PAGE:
Attacking the ball and playing offensively is not something that happens with one shot – it must permeate every shot you play. You can’t expect or act like any shot will be the winning one – or the losing one.
I was working with the Sussex County Squad and we were doing a session on taking the ball early. During a drill that saw a repeating pattern of shots – boast, cross-court length, straight length (aiming to volley the cross-court) – I debated with the players which shot was the most important one of the drill. Of course, all of the shots are important but not one of them initially agreed with me when I argued that the boast was the key shot in the drill. The idea of the drill was to step in and attack the cross-court as high up the court as possible on the volley, meaning that not surprisingly many of them opted for that volley attempt as being the focal point of the exercise. A few of them chose the cross-court length as this would determine whether a volley was possible or not.
The reason I argued for the boast was that if a player played a weak boast, a strong cross-court would follow making it very hard to volley. When a stronger boast was played, the cross-court was almost always rushed or weaker and therefore much easier to intercept on the volley. We watched a few rallies and sure enough a good boast often resulted in a weaker cross-court and the boaster taking charge of the rally. When a bad boast was played, we watched again and again as that player then went on to struggle for several shots, if they stayed in the rally at all, as a result of that one boast.
The boast was in truth no more important than the others but due to the fact the boast is often undervalued, it was treated as just a filler shot by participants as if it was just there to make up the numbers – a subordinate shot to the more glamorous volley. Serves and serve returns are often treated in this manner and it is a mindset we are all guilty of at times. We often look to attack our opponent with just one or two shots out of nowhere, in this case with a fantastic volley no matter the strength of the cross-court, thinking that this will be enough to win the rally or at least make it difficult for the opponent. More often than not when we do this we make errors after trying to force a shot from an impossible position or get disheartened if our opponent retrieves very good shots and we wonder what we have to do to get a point. We very rarely gear all of our shots towards taking the ball early or indeed any other tactic we are aiming to execute. We often just expect to be able to focus on hitting a couple of good shots and up the pressure. In this case, the players weren’t treating the boasts as shots that could contribute towards creating openings but instead trying to force moments of genius on the volley.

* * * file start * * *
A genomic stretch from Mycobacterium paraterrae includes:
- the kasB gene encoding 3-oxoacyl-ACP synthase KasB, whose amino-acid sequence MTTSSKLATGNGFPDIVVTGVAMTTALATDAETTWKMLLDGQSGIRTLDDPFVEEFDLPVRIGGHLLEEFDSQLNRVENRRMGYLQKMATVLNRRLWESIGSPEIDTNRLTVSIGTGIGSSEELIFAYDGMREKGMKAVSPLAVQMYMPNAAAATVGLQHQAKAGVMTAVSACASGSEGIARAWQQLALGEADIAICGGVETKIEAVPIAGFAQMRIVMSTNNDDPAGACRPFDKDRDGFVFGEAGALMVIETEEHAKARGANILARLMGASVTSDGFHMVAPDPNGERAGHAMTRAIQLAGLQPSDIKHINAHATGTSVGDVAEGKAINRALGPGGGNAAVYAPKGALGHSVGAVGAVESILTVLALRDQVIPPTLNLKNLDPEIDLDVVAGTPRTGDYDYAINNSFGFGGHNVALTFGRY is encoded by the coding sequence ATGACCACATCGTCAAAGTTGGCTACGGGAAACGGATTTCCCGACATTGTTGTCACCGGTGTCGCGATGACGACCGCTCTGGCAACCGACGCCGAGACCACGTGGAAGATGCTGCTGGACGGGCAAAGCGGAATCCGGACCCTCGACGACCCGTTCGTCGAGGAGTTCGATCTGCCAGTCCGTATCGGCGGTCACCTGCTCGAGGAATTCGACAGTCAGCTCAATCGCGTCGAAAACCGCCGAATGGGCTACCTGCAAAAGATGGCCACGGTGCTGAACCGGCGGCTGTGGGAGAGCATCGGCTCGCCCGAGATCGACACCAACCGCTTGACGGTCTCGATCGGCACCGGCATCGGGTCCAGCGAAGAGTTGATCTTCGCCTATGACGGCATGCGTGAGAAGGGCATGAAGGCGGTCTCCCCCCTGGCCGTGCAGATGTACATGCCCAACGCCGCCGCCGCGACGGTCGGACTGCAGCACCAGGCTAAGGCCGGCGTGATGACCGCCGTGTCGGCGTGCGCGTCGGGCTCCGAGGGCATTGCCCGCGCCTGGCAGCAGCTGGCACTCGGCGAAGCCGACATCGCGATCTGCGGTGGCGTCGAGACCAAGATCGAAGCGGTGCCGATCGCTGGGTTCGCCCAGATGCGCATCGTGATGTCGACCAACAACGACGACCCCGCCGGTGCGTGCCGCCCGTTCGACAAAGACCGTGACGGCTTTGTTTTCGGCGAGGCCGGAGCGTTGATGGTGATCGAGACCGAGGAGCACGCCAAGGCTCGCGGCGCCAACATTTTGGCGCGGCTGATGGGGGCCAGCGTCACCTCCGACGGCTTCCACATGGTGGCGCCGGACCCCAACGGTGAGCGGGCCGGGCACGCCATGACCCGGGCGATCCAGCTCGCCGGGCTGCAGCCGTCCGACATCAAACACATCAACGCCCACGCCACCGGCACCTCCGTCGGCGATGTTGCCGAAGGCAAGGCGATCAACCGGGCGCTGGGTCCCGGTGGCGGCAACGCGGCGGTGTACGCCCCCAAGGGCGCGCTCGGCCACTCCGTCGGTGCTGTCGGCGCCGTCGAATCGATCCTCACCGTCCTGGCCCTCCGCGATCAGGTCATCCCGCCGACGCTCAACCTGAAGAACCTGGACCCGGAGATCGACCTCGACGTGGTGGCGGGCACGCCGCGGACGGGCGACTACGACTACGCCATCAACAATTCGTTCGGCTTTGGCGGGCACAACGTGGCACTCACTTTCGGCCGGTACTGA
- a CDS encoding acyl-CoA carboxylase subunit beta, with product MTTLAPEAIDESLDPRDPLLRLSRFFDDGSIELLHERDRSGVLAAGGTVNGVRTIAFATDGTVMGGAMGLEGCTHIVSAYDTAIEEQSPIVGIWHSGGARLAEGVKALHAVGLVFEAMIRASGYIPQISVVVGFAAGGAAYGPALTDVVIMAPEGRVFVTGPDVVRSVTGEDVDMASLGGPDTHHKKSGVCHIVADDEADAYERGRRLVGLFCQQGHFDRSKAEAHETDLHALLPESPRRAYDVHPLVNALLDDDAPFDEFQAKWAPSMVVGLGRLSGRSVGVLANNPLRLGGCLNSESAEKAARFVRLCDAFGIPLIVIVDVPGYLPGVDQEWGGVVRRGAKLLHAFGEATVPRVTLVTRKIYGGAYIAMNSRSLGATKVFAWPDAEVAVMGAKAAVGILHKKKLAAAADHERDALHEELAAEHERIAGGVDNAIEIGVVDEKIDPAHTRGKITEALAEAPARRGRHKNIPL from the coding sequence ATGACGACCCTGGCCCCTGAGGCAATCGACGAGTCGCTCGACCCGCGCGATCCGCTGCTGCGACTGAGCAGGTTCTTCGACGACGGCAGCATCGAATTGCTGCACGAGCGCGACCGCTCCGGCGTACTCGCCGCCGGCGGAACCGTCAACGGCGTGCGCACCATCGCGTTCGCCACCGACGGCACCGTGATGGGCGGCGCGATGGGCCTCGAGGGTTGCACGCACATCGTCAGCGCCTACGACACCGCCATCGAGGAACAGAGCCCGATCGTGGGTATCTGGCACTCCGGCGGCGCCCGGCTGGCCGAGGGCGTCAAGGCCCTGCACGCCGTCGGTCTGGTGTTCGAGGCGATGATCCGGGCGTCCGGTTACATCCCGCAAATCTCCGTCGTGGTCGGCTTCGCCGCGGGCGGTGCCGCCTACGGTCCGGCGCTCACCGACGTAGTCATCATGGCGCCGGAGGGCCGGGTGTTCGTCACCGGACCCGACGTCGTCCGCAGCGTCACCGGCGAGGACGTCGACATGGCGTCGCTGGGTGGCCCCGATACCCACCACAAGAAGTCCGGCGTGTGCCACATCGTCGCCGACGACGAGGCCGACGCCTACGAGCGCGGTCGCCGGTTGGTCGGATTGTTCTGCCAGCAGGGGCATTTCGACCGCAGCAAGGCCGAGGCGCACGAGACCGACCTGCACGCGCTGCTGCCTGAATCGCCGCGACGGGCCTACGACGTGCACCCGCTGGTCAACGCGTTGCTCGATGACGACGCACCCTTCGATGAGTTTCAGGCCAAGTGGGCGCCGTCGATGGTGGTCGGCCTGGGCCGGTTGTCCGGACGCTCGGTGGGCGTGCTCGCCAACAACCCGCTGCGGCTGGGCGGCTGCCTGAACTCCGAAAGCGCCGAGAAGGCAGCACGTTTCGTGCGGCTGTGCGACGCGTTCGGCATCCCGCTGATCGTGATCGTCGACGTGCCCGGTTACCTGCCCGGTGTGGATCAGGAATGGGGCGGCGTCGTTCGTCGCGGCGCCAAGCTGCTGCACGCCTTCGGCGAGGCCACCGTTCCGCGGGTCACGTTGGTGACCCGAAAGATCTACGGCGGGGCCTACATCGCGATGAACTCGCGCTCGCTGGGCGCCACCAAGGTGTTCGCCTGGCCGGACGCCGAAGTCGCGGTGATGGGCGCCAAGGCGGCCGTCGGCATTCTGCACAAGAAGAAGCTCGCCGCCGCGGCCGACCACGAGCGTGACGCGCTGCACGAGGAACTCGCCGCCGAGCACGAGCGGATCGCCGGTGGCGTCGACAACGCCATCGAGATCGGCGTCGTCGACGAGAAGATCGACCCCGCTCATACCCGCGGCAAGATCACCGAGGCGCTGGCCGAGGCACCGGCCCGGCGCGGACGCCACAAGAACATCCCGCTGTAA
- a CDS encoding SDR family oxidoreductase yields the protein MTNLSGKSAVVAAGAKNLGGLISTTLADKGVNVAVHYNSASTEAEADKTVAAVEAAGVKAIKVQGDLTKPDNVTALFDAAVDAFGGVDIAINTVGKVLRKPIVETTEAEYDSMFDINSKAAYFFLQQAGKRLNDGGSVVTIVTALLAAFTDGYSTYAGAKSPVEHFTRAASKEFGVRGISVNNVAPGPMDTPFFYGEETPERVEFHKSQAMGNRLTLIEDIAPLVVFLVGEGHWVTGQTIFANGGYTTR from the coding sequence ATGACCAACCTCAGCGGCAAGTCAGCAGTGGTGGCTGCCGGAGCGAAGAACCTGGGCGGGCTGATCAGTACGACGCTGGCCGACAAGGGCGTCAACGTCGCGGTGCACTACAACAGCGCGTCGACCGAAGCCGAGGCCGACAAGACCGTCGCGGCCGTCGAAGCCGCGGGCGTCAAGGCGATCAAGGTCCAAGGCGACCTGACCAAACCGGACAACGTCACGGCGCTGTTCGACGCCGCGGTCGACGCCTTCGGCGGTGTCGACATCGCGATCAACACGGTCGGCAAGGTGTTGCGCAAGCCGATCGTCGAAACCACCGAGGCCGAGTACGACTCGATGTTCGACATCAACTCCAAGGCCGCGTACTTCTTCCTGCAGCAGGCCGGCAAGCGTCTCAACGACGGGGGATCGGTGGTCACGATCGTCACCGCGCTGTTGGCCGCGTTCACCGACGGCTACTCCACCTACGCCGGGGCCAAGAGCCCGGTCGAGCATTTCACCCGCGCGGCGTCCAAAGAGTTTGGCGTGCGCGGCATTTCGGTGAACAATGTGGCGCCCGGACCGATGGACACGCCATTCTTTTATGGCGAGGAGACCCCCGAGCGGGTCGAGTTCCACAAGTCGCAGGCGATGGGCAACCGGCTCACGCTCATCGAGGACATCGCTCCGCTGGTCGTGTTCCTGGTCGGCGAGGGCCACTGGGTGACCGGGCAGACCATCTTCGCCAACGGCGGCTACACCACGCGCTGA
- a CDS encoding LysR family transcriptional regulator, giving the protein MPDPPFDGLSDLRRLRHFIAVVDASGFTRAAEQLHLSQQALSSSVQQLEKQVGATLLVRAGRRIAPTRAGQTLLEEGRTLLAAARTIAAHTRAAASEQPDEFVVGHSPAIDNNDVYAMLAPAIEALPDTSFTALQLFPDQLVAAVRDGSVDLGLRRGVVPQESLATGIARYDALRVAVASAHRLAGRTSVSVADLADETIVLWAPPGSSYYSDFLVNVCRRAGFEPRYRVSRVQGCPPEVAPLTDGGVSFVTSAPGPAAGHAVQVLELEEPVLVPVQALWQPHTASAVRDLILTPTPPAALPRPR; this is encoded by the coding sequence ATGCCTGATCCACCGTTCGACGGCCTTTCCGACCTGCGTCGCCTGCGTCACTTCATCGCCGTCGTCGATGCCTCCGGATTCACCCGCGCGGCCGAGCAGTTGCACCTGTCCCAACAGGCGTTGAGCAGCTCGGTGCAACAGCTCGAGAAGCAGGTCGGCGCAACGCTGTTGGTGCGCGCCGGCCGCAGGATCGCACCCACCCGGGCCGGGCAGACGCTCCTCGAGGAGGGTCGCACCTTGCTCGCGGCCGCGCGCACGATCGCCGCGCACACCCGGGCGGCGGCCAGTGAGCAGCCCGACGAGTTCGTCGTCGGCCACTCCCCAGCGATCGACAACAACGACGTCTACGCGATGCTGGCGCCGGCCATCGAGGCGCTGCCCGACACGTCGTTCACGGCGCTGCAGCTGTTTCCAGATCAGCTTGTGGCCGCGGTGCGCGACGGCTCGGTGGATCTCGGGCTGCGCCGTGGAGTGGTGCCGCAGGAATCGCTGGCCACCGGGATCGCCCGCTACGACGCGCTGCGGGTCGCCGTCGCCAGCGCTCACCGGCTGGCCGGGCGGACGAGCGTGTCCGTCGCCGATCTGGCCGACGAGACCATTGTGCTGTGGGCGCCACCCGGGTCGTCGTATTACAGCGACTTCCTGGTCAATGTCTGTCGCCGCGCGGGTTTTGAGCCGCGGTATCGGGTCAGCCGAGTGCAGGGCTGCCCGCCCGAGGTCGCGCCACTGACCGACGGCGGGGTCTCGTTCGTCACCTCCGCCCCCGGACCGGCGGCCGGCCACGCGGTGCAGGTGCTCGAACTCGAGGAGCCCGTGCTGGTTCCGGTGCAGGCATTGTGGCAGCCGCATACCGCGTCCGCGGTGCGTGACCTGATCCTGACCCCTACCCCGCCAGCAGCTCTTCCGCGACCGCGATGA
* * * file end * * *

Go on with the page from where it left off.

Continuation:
I call these inspirational shots or shots from nothing ‘moments’. Being able to produce these ‘moments’ to win points is fantastic to watch and all players should aspire to hit winning shots but this strategy is seldom successful over any period of time if it is not backed up by building good pressure. Winning at squash comes through consistently hitting the ball into open spaces, as England Squash’s ‘Pillars of Squash’ testify.